Brazilian health officials say a Chinese coronavirus vaccine has demonstrated an overall efficacy rate of 50 per cent, far lower than originally indicated in a blow to one of the Latin American nation’s hopes for defeating the pandemic.

The São Paulo-based Butantan Institute said last week that the CoronaVac vaccine, developed by China’s Sinovac Biotech, was 78 per cent effective at preventing mild infections, and 100 per cent effective for moderate and serious cases that require hospitalisation or intensive care.

However, following criticism over a lack of transparency and details in the results, the institute announced fuller data on Tuesday that showed that CoronaVac’s general efficacy rate fell to 50.4 per cent when “very mild” cases were included.

A level of 50 per cent is widely considered the minimum threshold for a vaccine to be considered viable. While just above that, the data still casts doubt over a flagship Chinese initiative to tackle the Covid-19 pandemic.

Ricardo Palacios, clinical research medical director at the Butantan Institute, said the widest possible definition of symptoms had been applied in the tests and sought to resist comparisons with the results of other vaccine trials.

“People want to compare other studies, but that’s like comparing a person that runs a 1km race on a flat stretch and another doing it on a steep and obstacle-filled stretch,” he said. “Other studies did not include as a case [of infection] two days of a headache”.

Given the trials in Brazil were undertaken on health professionals with high exposure to coronavirus, Mr Palacios said he believed CoronaVac would have greater efficacy when deployed in the wider community.

The shot still needs to be approved by Brazil’s health regulator, Anvisa, which is also evaluating a request for emergency use of the Oxford-AstraZeneca vaccine. Together they are the main jabs that the government is relying on to immunise the country’s population of 210m.

CoronaVac uses a chemically inactivated version of the virus to provoke an immune response. It is delivered in two doses.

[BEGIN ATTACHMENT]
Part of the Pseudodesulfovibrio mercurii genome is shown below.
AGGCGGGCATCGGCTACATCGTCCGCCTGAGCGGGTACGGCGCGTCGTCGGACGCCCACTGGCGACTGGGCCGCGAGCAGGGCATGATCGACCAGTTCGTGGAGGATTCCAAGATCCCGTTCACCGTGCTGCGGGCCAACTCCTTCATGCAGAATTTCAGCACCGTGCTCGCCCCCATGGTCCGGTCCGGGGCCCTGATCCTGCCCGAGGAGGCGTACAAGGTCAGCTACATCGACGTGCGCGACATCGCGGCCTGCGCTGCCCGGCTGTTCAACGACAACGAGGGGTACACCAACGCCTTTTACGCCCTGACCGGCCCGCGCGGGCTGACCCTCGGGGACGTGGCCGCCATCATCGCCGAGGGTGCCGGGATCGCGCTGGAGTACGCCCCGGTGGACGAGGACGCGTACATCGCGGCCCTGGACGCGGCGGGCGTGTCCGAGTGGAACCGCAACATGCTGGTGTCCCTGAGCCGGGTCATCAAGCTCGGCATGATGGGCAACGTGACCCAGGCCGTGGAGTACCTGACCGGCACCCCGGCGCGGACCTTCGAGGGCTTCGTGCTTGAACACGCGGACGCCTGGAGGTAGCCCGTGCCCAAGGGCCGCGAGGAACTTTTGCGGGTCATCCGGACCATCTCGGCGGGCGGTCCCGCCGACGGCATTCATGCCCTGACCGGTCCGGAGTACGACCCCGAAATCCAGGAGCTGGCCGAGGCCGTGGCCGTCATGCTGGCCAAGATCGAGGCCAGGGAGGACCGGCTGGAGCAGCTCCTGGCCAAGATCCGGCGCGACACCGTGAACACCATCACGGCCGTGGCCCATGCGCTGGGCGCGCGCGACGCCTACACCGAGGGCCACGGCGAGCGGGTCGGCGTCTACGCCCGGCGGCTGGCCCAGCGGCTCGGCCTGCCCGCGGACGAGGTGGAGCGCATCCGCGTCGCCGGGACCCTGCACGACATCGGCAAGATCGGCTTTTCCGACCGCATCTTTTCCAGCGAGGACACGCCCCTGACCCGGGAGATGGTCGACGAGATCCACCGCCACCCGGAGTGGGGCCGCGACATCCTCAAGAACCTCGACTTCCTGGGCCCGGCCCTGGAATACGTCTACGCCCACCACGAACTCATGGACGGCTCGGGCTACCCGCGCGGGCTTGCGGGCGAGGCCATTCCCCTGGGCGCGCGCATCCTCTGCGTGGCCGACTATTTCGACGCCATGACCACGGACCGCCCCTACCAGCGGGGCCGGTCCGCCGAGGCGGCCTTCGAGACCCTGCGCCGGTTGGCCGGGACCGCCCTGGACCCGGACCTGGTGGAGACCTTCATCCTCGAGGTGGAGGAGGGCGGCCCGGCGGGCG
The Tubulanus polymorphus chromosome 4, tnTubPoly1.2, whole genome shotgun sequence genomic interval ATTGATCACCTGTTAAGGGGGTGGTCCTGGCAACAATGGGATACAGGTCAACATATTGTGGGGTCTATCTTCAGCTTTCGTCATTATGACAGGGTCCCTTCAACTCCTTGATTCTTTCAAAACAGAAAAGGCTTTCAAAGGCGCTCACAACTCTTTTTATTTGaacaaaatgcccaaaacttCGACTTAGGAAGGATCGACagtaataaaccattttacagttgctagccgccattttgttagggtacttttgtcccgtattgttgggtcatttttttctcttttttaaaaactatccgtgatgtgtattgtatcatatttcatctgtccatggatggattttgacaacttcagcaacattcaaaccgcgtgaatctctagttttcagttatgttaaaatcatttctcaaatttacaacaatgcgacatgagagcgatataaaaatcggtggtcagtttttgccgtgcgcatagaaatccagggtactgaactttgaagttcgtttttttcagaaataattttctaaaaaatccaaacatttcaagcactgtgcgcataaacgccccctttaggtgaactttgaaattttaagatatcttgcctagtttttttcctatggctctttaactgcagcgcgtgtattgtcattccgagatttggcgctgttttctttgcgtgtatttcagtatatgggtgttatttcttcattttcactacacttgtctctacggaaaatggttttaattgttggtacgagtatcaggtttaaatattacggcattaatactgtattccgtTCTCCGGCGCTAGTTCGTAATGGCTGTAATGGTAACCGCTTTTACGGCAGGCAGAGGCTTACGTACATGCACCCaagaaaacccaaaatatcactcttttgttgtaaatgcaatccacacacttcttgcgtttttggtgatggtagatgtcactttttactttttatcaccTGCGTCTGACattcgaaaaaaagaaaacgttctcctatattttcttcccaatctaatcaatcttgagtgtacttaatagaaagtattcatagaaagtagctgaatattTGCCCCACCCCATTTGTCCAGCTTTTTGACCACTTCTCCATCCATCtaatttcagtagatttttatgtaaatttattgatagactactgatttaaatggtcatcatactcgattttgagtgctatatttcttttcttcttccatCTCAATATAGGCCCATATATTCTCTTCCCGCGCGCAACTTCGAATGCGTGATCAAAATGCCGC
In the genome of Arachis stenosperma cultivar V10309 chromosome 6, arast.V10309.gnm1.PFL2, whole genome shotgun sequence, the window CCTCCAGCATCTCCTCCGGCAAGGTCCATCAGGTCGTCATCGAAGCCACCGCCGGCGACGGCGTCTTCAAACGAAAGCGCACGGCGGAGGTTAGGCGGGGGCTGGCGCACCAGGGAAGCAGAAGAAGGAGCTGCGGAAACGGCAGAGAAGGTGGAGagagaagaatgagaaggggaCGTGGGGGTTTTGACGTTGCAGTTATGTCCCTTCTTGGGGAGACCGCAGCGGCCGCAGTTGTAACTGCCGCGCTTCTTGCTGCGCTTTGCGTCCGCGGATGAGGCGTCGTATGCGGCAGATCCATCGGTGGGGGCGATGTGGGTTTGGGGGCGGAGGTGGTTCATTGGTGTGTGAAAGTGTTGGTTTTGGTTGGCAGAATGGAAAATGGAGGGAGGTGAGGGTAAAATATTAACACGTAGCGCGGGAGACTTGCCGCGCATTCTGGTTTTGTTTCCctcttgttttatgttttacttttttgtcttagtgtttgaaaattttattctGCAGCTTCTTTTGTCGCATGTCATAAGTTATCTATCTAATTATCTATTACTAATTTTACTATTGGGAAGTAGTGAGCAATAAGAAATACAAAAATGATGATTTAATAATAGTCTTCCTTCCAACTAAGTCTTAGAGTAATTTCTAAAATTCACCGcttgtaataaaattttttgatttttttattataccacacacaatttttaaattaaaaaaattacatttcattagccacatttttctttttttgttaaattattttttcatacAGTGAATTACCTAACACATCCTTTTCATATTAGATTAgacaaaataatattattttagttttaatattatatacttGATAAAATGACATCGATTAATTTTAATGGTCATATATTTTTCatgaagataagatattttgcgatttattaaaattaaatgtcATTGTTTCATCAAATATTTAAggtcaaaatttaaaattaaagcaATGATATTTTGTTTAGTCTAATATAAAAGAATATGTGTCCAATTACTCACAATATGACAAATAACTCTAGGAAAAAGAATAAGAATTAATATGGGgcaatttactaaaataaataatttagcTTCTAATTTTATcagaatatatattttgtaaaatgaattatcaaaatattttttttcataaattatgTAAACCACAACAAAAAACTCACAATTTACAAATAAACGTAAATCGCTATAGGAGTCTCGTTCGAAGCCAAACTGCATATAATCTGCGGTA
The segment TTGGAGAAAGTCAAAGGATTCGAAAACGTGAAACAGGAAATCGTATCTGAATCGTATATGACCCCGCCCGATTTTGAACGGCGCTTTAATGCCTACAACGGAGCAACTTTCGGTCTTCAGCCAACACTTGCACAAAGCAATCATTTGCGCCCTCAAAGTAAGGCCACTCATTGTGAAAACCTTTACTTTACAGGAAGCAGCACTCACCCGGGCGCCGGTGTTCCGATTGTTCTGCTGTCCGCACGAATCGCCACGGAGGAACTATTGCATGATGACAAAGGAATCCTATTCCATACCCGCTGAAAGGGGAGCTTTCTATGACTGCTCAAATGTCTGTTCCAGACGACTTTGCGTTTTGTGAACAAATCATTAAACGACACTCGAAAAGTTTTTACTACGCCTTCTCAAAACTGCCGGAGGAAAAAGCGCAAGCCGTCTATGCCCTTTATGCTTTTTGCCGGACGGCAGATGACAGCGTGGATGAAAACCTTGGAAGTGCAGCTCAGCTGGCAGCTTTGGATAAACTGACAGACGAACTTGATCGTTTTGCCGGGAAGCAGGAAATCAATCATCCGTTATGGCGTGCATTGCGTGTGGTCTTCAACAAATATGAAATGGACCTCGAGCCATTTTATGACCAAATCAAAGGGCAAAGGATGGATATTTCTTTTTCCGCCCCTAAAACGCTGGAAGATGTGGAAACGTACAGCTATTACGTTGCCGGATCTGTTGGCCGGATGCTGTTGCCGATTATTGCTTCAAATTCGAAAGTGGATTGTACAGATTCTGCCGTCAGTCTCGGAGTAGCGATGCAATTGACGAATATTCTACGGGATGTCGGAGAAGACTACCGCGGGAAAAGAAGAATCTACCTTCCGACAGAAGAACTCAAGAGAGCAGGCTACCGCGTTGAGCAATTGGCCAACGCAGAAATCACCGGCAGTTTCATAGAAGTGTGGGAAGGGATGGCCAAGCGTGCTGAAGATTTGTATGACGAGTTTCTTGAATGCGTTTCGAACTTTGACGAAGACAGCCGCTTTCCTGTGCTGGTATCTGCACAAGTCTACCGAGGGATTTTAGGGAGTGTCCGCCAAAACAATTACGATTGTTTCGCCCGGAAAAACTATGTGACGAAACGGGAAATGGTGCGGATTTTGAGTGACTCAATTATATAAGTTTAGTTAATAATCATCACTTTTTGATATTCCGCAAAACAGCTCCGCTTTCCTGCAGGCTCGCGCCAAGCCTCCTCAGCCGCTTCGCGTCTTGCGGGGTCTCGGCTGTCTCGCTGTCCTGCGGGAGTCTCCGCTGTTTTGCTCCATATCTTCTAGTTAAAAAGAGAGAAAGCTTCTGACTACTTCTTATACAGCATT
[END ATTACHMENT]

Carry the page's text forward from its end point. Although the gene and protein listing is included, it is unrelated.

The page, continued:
The Butantan Institute is partnering with Sinovac to manufacture the drug and ran trials involving almost 13,000 volunteers throughout Brazil. It said the vaccine generates an immune response after 28 days.

But the new information leaves many unanswered questions about the shot, which has produced diverging results in the different countries where it is being tested.

In Turkey, CoronaVac was deemed to be 91.25 per cent effective based on late-stage trials. Indonesia, which this week became the first country outside China to approve the vaccine, posted an efficacy rate of 65.3 per cent.

By contrast, BioNTech/Pfizer and Moderna have reported efficacy rates of 95 per cent and 94.1 per cent, respectively.

Lawrence Young, virologist and professor of molecular oncology at the University of Warwick, said the reporting of the Sinovac trial of CoronaVac was “very confusing”.

“It is difficult to interpret all this information without seeing the full data sets. This highlights the problem of issuing data by press release rather than publication in a peer-reviewed journal. It also emphasises the different approaches to requirements for regulatory approval,” he added.

The results will add to pressure on the government in Brazil, where more than 200,000 Covid-19 fatalities have been recorded, the second-highest for any country after the US.

Ministers in Brasília are scrambling to launch a stalled immunisation programme. But efforts have been marred by political infighting and an ambivalent attitude from President Jair Bolsonaro, who has expressed deep scepticism about the need for jabs and vowed not to take one himself.

Although the federal government has said that injections could begin anywhere between late-January and the start of March, authorities in São Paulo, the country’s most populous city, are pressing ahead with plans to start on January 25.

Additional reporting by Carolina Pulice